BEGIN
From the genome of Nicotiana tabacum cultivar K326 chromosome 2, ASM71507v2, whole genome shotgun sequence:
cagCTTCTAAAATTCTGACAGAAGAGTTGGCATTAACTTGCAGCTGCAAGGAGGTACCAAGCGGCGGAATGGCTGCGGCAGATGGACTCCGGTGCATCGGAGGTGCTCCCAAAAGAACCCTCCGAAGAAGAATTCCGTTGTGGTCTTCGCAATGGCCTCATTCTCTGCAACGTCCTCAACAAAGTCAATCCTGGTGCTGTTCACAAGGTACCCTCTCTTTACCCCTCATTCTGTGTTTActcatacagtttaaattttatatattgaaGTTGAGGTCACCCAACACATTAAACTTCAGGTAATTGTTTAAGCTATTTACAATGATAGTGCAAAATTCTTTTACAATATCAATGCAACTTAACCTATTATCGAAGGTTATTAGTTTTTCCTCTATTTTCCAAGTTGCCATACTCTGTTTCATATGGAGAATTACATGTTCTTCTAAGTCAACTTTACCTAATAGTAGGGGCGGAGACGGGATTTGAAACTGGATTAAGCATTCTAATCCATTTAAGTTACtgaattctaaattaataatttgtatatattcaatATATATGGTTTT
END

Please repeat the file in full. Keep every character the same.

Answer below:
From the genome of Nicotiana tabacum cultivar K326 chromosome 2, ASM71507v2, whole genome shotgun sequence:
cagCTTCTAAAATTCTGACAGAAGAGTTGGCATTAACTTGCAGCTGCAAGGAGGTACCAAGCGGCGGAATGGCTGCGGCAGATGGACTCCGGTGCATCGGAGGTGCTCCCAAAAGAACCCTCCGAAGAAGAATTCCGTTGTGGTCTTCGCAATGGCCTCATTCTCTGCAACGTCCTCAACAAAGTCAATCCTGGTGCTGTTCACAAGGTACCCTCTCTTTACCCCTCATTCTGTGTTTActcatacagtttaaattttatatattgaaGTTGAGGTCACCCAACACATTAAACTTCAGGTAATTGTTTAAGCTATTTACAATGATAGTGCAAAATTCTTTTACAATATCAATGCAACTTAACCTATTATCGAAGGTTATTAGTTTTTCCTCTATTTTCCAAGTTGCCATACTCTGTTTCATATGGAGAATTACATGTTCTTCTAAGTCAACTTTACCTAATAGTAGGGGCGGAGACGGGATTTGAAACTGGATTAAGCATTCTAATCCATTTAAGTTACtgaattctaaattaataatttgtatatattcaatATATATGGTTTT